Randolph had another claim to celebrity, beyond his poker. As co-founder of Virgin Atlantic, he sold his share in the company to Richard Branson, in return for a lifetime of free travel, first class. This entitled him to fly his friends over to Las Vegas or other resorts, all free of charge, whenever he felt like a new game.
I was the beneficiary of a trip to Foxwoods, the amazing Indian reservation casino in Connecticut, a year ago. Randolph played day and night, chortling over how he managed to terrify the Americans, who were not used to his style of high-flying pot limit. Our friendship did not stop Randolph running me out of several hands in the Hold 'em tournament. He would rake in the chips, grinning: "Knew you didn't want to risk your whole stack on an ace-king, did you?" Randolph would, and did. He took his own defeats with the same grace as his wins, which is the highest tribute you can pay any poker player.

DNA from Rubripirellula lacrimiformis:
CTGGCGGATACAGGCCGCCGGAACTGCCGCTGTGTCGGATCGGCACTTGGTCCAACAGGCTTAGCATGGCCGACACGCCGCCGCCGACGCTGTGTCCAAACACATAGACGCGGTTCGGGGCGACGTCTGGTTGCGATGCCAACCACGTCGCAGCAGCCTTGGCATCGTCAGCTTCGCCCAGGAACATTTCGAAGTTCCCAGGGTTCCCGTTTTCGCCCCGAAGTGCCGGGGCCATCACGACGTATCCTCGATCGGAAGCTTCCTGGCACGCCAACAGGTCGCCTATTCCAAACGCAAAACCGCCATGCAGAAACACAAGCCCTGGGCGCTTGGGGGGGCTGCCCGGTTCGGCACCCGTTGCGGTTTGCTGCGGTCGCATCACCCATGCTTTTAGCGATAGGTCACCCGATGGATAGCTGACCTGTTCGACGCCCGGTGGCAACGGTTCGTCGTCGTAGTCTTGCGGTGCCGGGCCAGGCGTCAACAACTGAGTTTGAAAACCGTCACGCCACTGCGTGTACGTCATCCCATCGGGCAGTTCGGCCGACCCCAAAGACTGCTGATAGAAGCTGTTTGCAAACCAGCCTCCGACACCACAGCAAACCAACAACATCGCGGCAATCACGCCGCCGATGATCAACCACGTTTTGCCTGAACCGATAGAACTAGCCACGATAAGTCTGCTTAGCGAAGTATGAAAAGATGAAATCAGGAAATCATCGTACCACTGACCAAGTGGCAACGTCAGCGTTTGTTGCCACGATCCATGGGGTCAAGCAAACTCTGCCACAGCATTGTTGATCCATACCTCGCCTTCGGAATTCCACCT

In his working life Randolph developed an international consultancy, specialising in remote, marginal or otherwise arcane insurance claims. It was all very technical and far beyond my understanding. What was not in doubt was that he became an acknowledged master of this abstruse branch of the business, feared and respected. It seemed to me like another aspect of his poker game - daring to find value where others would drop out. Recently he opened a card club on the island of Jersey. His true motive, I felt, was to enable him to play poker closer to home and family, instead of criss-crossing the ocean.Reuse content